Anxious NFL fans have spent the five-plus weeks since the Super Bowl feeding their habits on anything they can find: news snippets, rumors, gossip, wild speculation. Tomorrow, however, we’ll be experiencing real news and important doings. More specifically, at 4:00 pm (Eastern Time).
At that moment, All 2018 player contracts expire, and the free agency period begins.
By that moment, teams must have exercised options for 2019 on all players having option clauses.
By that moment, teams must have submit qualifying offers to their Restricted Free Agents.
By that moment, clubs must have submitted minimum salary tenders to retain exclusive negotiating rights to their players with expiring 2018 contracts who have fewer than three accrued seasons of free agency credit.
This season, I count 670 players who are about to officially become free agents, 338 on the offense 307 on the defense, and 25 kickers or punters. I’m including restricted free agents and exclusive restricted free agents. I believe the trend is to have shorter-duration contracts, which means more free agents – and more fireworks – each year when free agency commences.
It used to be that the Packers had maybe a half dozen players become free agents when their contracts expired. This year, however, they have 10 unrestricted FAs, three restricted ones, and seven exclusive rights FAs. Since there are 670 FAs, and 32 teams, that works out to 20.9 free agents per team – about where the Packers stand. They were at 21, but DE Fadol Brown just inked a 1-year deal with the Pack.
There are 29 FA quarterbacks, the most accomplished being: Tyrod Taylor, Nick Foles, Teddy Bridgewater, Ryan Fitzpatrick, and Robert Griffen III. Brett Hundley is also on this list.
Though we think in terms of two starting safeties and two starting cornerbacks, there are 70 FA cornerbacks but only 43 FA safeties. Similarly, there are 56 FA OLBs, but only 33 FA ILBs. There are lots of wide receivers, 81, to choose from.
The wheeling and dealing will happen fast and furiously Wednesday afternoon. My recall from last year is that within ten days about 80% of the top half of the players on each positional list had been signed up. Of the top ten or so players on each positional list, half or more of them are usually picked off within the first two days or so.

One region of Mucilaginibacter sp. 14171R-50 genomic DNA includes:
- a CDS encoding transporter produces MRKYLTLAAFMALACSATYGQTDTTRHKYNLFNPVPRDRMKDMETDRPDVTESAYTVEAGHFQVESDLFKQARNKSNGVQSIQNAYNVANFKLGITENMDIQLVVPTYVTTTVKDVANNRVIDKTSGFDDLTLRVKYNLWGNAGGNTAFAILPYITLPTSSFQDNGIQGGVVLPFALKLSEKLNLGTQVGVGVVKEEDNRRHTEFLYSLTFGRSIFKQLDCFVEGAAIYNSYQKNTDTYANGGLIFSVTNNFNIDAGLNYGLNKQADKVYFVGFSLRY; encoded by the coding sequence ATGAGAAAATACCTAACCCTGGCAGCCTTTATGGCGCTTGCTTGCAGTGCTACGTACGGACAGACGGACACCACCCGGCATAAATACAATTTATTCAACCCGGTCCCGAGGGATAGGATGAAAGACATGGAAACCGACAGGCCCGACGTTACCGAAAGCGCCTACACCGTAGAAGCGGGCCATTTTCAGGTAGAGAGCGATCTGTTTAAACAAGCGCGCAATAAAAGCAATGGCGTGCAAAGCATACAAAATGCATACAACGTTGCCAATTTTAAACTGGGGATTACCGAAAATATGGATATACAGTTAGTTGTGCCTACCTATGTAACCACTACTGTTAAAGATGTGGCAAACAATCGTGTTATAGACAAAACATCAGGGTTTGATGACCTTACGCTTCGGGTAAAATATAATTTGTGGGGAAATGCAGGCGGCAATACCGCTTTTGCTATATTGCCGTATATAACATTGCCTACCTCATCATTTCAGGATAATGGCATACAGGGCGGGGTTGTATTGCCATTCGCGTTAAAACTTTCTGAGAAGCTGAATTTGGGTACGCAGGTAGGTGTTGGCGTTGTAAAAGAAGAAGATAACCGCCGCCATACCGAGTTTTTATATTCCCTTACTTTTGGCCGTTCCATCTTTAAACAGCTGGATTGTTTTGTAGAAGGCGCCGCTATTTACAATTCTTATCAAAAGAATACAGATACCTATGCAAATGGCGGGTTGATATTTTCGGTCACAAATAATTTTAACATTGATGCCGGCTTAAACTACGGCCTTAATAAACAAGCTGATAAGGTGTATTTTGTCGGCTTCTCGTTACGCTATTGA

A bunch of the most coveted players will be signing contracts within the first hour.
Fans always enjoy speculating on the draft, which begins on April 25. People in sports media enjoy it even more, as it gives them a reason for being employed during the off season. The truth is, however, that all talk about which players a team should draft is premature – it should until the free agents have been largely dispersed.
By around March 25, nearly all the meaningful free agent signings will have occurred – at which time teams’ needs will largely be known, and speculation of who should be drafted by which teams can begin in earnest.
Packer fans are obsessed with two numbers right now: 12 and 30. They should be cautioned, however, that about as often as not teams trade away such picks, for better picks, or for more but less desirable picks, just before they go on the clock.
Even under GM Ted Thompson, the Packers traded up or down fairly routinely. In 2016, he traded up nine spots to get Jason Spriggs; in 2013, he traded down six spots to get Eddie Lacy, and down 21 spots for David Bakhtiari; in 2012, he traded up sight spots for Jerel Worthy; in 2009, he traded up 15 spots for Clay Matthews; in 2008, he traded down six spots for Jordy Nelson; in 2005 and 2006, Thompson also maneuvered at draft time to acquire Nick Collins and Greg Jennings.
Chances are about 50/50 that the Packers won’t even be choosing at overall selections 12 and 30 come April 25.
Just think of how big a deal free agency is nowadays for setting one’s roster. And yet for 13 years, and right up to 2017, Ted Thompson, almost alone among the league’s general managers, would as often as not go entire seasons without signing up a free agent who had been with another team.
Even under Brian Gutekunst (or the triumvirate if you prefer), the Pack only signed up five FAs in the 2018 off-season: Jimmy Graham, Tramon Williams, Muhammad Wilkerson, Davon House, and DeShone Kizer – and two of these were formerly Packers. The only less active teams were the Falcons and Ravens, with four each.
The results weren’t good. Two went on Injured Reserve after three games. The tight end underperformed and also suffered two serious injuries. The reserve QB sat on the bench all year. That leaves Tramon, who played nearly every defensive snap – unfortunately, he performed marginally while doing so.
In contrast to the 2018 Packers, the Jets signed 25 FAs last season and the Raiders were close behind at 22. Most teams signed at least 10 FAs.
It would seem that around ten FA signings would be about right, leaving the previous roster somewhat intact. Chicago, however, with its new coach and fourth year GM, signed up 19 FAs – and despite all those personnel changes easily won the NFC North division.